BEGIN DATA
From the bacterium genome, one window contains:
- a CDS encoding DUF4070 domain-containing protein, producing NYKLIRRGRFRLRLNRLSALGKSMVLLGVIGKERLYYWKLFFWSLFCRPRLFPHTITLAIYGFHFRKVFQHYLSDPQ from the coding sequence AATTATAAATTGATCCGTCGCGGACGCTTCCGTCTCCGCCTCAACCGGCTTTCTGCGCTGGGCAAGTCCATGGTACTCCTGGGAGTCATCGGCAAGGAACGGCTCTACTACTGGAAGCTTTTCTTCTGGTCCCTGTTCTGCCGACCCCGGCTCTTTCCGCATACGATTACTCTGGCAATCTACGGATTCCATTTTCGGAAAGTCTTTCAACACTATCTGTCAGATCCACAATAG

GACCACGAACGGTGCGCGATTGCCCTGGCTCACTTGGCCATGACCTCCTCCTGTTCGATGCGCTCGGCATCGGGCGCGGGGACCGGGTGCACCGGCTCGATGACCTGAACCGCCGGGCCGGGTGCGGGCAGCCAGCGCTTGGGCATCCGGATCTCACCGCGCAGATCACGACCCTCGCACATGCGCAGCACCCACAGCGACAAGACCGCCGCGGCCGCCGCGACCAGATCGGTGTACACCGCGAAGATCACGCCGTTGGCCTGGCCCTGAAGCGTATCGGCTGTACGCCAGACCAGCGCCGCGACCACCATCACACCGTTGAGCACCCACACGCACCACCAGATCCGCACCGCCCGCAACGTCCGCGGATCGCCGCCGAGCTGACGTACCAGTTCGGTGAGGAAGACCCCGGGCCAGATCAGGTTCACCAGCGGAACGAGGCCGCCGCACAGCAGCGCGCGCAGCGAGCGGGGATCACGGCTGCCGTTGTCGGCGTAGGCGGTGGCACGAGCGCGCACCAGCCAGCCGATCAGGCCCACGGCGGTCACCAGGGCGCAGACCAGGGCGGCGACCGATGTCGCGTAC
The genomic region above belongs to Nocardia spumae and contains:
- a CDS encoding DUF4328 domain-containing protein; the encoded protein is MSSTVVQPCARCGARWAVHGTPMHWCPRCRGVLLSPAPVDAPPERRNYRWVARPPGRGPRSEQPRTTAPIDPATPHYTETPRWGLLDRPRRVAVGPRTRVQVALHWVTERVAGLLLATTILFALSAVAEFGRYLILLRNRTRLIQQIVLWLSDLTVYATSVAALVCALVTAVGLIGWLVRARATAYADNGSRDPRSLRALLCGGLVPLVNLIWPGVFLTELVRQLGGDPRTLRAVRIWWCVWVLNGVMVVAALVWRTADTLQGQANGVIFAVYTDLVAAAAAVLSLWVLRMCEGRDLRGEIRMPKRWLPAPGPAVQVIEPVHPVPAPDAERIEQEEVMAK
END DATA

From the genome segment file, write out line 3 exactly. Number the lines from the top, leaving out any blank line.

GACCACGAACGGTGCGCGATTGCCCTGGCTCACTTGGCCATGACCTCCTCCTGTTCGATGCGCTCGGCATCGGGCGCGGGGACCGGGTGCACCGGCTCGATGACCTGAACCGCCGGGCCGGGTGCGGGCAGCCAGCGCTTGGGCATCCGGATCTCACCGCGCAGATCACGACCCTCGCACATGCGCAGCACCCACAGCGACAAGACCGCCGCGGCCGCCGCGACCAGATCGGTGTACACCGCGAAGATCACGCCGTTGGCCTGGCCCTGAAGCGTATCGGCTGTACGCCAGACCAGCGCCGCGACCACCATCACACCGTTGAGCACCCACACGCACCACCAGATCCGCACCGCCCGCAACGTCCGCGGATCGCCGCCGAGCTGACGTACCAGTTCGGTGAGGAAGACCCCGGGCCAGATCAGGTTCACCAGCGGAACGAGGCCGCCGCACAGCAGCGCGCGCAGCGAGCGGGGATCACGGCTGCCGTTGTCGGCGTAGGCGGTGGCACGAGCGCGCACCAGCCAGCCGATCAGGCCCACGGCGGTCACCAGGGCGCAGACCAGGGCGGCGACCGATGTCGCGTAC